In this post we talk about estimating costs for a software project. It’s not always easy, but it’s definitely important for everyone to be on the same page.
This post is all about estimating costs for software development projects. It’s not always easy. That’s why many firms have a discovery, research and scope period before they will give you an idea how much a software development project will cost.
Why can it be tough?
There are a lot of variables with software. And until we understand all the nuances there are always issues that could pop up. For example, let’s say a client is developing an eCommerce site that sells flags. In conversation the client talked about how the purchasing process goes from selecting a flag, to entering an address, then to credit card information. For selecting flags, they mention that there is a list of flags they want on the site. Great. We would assume that the client has a list of flags that they would send us and we’ll add those to the flags table in the database, which will then be displayed on the flags page of the website.
But what if what the client really wanted was to pull the flag information from an external website using an API? Maybe they actually drop ship the flags using this third party service. As you can imagine, this is a big difference in how the flags will now be displayed on the website. Now instead of pulling information from our internal database it will make a call to a third party API to pull in the flag information. This is common but integrating with third party data is generally trickier because you have to understand how their API works. And there can be issues with connecting and integrating.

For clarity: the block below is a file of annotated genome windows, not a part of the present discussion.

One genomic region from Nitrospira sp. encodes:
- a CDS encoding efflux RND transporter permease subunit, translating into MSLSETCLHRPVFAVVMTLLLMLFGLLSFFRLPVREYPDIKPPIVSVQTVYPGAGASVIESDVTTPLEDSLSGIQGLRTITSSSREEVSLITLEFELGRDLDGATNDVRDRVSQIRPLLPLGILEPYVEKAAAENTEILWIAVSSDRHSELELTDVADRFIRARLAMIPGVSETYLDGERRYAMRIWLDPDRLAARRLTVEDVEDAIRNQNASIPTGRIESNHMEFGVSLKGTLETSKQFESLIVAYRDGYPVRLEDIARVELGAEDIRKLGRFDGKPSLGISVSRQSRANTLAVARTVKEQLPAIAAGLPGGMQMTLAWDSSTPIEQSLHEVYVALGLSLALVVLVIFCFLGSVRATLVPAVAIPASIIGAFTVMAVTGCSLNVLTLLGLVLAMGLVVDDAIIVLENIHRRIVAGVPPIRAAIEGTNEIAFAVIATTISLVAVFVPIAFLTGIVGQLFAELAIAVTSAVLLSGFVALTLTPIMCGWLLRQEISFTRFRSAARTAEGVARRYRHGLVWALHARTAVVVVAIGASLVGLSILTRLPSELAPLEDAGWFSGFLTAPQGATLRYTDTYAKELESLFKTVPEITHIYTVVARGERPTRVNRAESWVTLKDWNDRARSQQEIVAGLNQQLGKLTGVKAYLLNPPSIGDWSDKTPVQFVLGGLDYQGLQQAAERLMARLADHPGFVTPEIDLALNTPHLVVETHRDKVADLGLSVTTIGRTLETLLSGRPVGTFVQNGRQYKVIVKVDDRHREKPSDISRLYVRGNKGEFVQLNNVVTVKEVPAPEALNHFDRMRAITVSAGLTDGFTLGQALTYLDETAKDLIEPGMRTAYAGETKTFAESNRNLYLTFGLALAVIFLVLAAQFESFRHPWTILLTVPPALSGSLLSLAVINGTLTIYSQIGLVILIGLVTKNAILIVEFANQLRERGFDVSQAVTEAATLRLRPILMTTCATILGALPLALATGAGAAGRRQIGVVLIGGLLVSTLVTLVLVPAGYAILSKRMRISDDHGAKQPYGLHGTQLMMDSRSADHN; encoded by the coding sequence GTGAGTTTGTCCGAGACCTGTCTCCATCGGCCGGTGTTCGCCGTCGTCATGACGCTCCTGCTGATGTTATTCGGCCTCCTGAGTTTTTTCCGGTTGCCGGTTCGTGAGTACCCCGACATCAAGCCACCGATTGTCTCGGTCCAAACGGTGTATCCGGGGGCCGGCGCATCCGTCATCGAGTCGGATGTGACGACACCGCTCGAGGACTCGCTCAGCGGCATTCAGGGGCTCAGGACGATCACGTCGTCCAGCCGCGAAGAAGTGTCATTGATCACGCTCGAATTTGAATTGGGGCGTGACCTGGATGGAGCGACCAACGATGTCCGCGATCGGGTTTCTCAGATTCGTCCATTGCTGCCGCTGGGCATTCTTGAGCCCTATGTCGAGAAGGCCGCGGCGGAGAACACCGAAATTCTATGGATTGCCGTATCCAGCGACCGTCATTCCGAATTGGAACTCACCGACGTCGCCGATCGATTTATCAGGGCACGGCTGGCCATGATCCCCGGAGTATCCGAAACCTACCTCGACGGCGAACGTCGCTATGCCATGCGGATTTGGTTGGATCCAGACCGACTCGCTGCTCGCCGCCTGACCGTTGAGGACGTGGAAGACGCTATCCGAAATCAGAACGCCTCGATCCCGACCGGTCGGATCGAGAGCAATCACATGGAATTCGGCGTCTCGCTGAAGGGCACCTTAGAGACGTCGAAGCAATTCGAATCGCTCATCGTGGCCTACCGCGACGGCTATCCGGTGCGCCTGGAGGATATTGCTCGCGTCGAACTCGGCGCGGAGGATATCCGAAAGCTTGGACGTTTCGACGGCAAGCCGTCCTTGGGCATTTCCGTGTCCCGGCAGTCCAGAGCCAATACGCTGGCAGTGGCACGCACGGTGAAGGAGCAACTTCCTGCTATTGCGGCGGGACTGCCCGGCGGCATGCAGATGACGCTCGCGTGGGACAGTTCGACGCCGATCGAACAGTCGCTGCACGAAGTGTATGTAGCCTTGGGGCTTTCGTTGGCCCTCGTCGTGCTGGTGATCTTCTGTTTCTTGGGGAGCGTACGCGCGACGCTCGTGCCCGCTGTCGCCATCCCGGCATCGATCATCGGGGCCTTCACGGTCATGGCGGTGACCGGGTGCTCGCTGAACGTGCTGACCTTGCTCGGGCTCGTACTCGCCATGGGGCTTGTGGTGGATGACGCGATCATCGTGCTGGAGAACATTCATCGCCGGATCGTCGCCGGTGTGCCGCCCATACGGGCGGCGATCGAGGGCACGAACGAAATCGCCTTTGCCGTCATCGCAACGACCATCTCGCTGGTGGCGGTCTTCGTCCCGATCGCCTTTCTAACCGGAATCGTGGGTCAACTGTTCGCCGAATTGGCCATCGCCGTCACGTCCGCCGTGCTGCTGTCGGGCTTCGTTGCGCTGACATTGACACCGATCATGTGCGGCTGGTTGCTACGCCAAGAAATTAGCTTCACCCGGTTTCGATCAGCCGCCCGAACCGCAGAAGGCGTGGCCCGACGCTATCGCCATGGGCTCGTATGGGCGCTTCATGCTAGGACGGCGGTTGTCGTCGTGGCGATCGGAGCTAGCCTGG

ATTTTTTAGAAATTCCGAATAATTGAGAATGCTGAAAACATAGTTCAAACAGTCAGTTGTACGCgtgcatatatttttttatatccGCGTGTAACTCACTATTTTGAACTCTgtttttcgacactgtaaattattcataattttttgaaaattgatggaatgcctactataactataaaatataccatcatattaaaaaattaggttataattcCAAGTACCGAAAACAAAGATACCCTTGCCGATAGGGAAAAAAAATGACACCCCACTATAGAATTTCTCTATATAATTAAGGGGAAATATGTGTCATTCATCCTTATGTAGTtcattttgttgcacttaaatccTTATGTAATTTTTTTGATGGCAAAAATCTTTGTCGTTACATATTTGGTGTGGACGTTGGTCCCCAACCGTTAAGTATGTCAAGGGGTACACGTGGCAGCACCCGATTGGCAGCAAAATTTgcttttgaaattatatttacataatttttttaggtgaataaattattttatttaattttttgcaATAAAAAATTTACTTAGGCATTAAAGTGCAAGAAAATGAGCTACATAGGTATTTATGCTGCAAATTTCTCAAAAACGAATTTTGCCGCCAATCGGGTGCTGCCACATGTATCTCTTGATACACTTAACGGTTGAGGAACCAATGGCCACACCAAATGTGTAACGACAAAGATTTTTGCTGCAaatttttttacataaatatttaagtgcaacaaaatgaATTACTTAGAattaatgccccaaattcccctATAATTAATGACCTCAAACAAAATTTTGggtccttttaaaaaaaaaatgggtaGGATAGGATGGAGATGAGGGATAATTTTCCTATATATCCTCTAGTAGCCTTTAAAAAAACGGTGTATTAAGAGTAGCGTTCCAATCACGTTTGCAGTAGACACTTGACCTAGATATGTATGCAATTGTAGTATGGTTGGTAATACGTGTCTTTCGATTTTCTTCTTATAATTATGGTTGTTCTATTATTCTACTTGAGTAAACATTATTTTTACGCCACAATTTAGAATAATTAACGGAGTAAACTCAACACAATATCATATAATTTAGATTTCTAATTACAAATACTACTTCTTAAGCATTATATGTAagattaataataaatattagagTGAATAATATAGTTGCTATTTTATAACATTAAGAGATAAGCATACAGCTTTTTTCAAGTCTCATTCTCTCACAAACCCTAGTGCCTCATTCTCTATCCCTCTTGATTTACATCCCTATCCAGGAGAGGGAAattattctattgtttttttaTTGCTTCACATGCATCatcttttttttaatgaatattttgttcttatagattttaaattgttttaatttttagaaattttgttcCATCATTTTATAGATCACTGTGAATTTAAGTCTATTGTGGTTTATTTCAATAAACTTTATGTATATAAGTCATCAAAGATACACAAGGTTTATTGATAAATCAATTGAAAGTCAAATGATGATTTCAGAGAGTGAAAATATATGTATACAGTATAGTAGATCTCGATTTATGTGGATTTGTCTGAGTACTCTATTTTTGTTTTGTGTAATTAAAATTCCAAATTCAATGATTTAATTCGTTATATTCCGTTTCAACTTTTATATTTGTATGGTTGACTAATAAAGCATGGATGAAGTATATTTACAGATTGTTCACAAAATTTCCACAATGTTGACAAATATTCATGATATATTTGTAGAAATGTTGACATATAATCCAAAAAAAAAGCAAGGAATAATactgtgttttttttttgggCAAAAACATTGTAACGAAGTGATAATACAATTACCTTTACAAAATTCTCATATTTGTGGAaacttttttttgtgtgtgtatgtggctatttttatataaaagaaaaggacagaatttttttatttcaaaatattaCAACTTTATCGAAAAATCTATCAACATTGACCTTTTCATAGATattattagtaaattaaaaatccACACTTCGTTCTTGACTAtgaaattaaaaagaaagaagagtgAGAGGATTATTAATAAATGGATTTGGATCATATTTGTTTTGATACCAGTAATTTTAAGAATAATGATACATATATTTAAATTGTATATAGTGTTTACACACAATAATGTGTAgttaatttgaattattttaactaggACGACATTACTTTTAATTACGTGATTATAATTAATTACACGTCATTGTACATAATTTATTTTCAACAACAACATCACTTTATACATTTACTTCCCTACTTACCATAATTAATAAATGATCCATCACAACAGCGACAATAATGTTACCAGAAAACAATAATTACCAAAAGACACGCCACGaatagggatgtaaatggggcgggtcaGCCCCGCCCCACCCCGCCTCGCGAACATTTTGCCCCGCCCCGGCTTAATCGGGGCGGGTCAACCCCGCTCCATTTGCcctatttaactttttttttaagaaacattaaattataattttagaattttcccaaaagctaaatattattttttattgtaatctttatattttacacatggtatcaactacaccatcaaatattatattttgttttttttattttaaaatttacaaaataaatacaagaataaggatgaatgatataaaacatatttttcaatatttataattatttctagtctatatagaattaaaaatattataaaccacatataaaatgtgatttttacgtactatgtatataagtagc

This change would usually increase the cost and scope of the eCommerce site.
This is why consulting firms typically spend a lot of time and charge a lot money just trying to understand what you want before they submit an estimate. And even then the estimate isn’t usually guaranteed. Most software development projects are done on a time and materials basis.
But, change can be OK.
Using Agile makes changes in the middle easier because every two weeks you achieve a new deliverable. It still takes time and money to make those changes. At the same time, life is about change and rarely do projects not have some changes in the middle. In today’s world, that’s inevitable. So it helps to keep your architecture open to changes, even radical ones.